After mastering the art of making the perfect roujiamo – a kind of meat sandwich based on a traditional snack from Shaanxi, a province 800 kilometres south-west of the Chinese capital – they started testing it on the same people they had once worked with. It was an instant hit, and within a few weeks their shop had become the must-visit place for local IT workers looking for a filling snack.

Song and Xin have now opened a second shop in Beijing, and already have plans to build a nation-wide chain within a few years.

XIAHE COUNTY, GANSU, CHINA

Photographer: Tashi Dorjee

Ma Xiancheng, 66, has worked at the entrance to Labrang Monastery in Gansu’s Xiahe County in west China for more than 30 years. Arriving each day at eight o’clock in the morning, he stays at his stall, repairing boots and shoes for monks and other people living nearby, until six o’clock in the evening.

Labrang Monastery, founded in 1709, is one of Tibetan Buddhism’s most important monasteries outside Tibet. At its heyday, it had more than 4,000 monks. After being forced to close during China’s Cultural Revolution, it reopened in 1980, and is now home to 1,500 monks.

CAUSEWAY BAY, HONG KONG

Photographer: Leo Kwok

Raymond Lun runs his fashion store on Haven Street, a quiet back street just a few hundred metres from the heart of Causeway Bay, one of Hong Kong’s busiest shopping districts. A fashion designer and tailor, after graduating from fashion design school, he worked with a local tailor for six years, then went and lived in Australia for a year.

Returning to his hometown five years ago, he decided to launch his own brand of tailor-made suits and leather shoes for men. The first several months were tough for a “no-name” fashion designer, but slowly his designs and craftsmanship attracted recognition. Now in his mid-30s, his clients include a handful of local celebrities and performing artists.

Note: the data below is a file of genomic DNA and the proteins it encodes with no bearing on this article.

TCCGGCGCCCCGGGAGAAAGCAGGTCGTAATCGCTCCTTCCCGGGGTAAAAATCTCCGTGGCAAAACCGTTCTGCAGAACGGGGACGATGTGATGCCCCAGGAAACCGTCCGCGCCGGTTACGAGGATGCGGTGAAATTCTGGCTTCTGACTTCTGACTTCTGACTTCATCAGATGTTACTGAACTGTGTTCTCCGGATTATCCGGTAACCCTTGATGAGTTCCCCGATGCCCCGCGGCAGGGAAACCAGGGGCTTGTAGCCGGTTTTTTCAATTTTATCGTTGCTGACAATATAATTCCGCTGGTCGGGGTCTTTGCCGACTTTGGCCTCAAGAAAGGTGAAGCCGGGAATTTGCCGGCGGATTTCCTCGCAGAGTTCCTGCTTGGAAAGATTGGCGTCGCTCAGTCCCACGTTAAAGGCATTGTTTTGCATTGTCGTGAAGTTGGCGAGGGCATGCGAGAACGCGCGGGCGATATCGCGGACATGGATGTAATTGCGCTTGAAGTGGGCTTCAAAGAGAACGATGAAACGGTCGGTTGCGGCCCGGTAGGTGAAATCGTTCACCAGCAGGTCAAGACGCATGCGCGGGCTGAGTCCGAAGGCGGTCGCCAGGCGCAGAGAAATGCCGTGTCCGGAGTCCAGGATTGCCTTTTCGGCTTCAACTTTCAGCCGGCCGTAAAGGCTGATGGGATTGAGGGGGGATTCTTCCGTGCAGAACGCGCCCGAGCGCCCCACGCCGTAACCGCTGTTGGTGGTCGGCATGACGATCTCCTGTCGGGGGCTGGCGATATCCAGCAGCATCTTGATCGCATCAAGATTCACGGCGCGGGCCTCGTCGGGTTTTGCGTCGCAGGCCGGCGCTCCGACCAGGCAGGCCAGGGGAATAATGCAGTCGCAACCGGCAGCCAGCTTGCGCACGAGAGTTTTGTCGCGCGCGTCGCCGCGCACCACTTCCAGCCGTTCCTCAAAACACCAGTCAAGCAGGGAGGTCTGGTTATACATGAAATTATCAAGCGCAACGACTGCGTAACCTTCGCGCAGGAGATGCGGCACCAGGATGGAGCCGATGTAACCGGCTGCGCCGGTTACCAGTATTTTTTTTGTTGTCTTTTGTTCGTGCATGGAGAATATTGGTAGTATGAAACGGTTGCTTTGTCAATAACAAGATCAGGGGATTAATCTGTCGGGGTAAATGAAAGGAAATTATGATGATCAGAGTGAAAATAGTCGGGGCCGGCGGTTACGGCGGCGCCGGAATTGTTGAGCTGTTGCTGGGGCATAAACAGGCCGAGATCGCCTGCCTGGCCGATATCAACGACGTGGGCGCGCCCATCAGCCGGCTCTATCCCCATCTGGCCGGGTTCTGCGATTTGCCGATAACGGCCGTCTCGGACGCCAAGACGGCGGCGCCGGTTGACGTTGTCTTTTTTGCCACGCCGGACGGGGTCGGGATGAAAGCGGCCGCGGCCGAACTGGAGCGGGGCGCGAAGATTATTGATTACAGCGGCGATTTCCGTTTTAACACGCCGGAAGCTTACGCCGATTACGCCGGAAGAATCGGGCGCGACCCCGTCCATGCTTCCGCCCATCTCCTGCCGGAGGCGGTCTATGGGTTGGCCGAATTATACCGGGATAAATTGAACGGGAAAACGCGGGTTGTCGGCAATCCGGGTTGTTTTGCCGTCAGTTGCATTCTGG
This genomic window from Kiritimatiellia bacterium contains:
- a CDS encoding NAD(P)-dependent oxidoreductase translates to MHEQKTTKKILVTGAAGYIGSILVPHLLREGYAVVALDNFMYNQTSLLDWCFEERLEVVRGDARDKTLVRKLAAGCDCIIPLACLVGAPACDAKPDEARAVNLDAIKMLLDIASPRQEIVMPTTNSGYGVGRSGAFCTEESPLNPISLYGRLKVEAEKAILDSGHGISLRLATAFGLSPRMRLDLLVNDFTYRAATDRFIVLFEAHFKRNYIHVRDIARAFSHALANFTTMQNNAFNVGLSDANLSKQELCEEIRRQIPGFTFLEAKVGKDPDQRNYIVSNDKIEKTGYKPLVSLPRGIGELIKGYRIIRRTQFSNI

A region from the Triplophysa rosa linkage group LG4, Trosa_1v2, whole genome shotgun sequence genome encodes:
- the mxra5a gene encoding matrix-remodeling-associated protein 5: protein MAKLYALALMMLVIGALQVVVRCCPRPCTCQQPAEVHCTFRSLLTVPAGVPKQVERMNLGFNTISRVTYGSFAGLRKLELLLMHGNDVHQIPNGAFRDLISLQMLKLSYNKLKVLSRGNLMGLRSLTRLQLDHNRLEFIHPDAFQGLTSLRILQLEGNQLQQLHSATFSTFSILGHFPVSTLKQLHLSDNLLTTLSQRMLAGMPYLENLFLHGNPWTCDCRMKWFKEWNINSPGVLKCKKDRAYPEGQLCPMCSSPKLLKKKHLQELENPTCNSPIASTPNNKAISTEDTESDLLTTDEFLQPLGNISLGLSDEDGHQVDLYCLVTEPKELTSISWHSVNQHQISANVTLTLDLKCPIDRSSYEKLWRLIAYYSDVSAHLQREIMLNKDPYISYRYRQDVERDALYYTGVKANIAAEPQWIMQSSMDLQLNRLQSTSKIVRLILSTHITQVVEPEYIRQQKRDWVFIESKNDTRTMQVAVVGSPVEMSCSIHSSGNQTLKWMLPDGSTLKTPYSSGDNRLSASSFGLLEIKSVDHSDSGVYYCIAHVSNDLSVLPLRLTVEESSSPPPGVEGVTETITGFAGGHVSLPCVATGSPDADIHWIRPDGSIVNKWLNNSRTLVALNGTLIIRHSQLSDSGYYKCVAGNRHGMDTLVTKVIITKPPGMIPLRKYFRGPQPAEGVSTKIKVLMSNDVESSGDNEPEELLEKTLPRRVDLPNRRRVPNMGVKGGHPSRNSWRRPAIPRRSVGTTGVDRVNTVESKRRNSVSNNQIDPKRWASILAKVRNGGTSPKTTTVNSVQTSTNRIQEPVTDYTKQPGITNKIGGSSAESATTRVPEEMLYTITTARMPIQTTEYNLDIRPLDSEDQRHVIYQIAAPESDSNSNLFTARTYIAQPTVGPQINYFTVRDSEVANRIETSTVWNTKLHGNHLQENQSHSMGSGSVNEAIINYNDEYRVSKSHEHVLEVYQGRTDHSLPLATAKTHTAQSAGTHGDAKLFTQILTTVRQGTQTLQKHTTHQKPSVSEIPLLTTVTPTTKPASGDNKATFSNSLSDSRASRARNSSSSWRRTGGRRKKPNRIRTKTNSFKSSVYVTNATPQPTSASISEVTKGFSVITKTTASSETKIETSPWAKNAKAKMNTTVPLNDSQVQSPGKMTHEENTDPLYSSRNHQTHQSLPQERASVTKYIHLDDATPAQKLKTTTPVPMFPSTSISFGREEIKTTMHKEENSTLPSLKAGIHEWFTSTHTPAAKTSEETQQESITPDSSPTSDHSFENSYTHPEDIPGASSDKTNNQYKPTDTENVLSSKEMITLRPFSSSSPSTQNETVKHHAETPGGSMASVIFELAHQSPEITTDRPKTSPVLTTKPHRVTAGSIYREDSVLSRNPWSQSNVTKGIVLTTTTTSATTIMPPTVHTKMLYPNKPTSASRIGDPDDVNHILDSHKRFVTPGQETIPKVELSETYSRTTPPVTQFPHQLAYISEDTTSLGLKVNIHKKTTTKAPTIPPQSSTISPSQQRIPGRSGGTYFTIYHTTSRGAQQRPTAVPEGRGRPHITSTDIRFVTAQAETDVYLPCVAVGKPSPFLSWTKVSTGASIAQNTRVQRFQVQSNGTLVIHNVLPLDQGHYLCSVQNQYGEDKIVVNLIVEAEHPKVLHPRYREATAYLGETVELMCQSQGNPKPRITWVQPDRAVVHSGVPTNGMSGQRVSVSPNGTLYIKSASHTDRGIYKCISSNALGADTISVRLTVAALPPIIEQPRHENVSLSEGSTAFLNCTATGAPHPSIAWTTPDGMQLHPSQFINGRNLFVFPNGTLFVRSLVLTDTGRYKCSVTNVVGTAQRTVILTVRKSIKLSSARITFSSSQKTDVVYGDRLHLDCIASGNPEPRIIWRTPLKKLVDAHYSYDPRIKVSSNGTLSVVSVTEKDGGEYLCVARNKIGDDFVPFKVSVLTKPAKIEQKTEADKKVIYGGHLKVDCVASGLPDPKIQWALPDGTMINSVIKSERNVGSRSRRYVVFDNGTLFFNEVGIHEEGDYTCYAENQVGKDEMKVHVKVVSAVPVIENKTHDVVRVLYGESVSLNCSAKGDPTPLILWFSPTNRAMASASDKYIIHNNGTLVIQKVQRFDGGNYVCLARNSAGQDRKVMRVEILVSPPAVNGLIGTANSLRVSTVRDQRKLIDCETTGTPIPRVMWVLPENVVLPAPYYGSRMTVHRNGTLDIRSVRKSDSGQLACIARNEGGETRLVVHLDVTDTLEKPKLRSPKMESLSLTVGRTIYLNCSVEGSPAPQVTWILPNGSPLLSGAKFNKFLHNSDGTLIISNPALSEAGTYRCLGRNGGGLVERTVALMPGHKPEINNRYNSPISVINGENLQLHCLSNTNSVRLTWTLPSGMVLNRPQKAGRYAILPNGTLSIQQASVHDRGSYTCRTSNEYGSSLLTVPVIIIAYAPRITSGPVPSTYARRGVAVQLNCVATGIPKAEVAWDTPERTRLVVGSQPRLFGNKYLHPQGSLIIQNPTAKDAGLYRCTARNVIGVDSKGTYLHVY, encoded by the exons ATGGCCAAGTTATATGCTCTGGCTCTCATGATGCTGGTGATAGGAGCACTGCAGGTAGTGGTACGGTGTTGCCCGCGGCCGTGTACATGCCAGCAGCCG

The Other Hundred Featured in The Guardian

 

The Guardian 

When Germany invaded the Soviet Union in 1941, thousands of young women served in the Red Army and partisan forces in Belarus. In the years since, they have been hailed as heroes and role models. Polish photographer Agnieszka Rayss met veterans for the photo book The Other Hundred

 

Maria Antonovna Pospielova Zaskovichi remembers a walk through the woods when she was in the partisan force. “I was surrounded by a pack of wolves. I had a pistol with only two bullets. I climbed onto the trunk of a felled pine tree, crossed myself, and they finally left.”

 

Anastasia Konstantinova Wishnievska was a truck driver through the war. “I lived through a lot... God forbid today’s young people should go through the same things we did.”

 

Galina Fediotovna Tarelko Maladziechna comes from a village in the Mogilev oblast. “The Germans executed communists, so we had to go into the forest. I cooked for the partisan troops; I was young, so others did the fighting.”

 

Elizaveta Ivanonvna Zienievich Maladziechna became a nurse in the partisan force. “My brother Alexander was shot by the Germans in a village near Zaskovichi and his body was brought into the command headquarters. They showed him to me and my sister, but we didn’t say who it was.’

 

Lida Pietrovna Bondar Maladziechna was a nurse whose parents survived the first world war. “If you’re constantly living in a war you finally don’t feel the fear because you get used to it. In some terrible way it was normal.”

 

Galina Ivanova Pagarelava Shchuchyn was a nurse at the Leningrad front, the Baltic front and the Karelian front. ‘”When we took the wounded away we were often bombarded by the Germans. We had ‘death passports’, metal tags with our name and last name to identify us in case we were killed. This is how the four years of war went by.”

 

Valentina Pietrovna Baranova was in the military communications corps, and is head of the veterans’ union in Grodno. “I’m a happy person. My years are my wealth,” she says.Agnieszka Rayss met the veterans in 2011 for The Other Hundred, a photo book which tells the stories of people whose lives, struggles and achievements deserve to be celebrated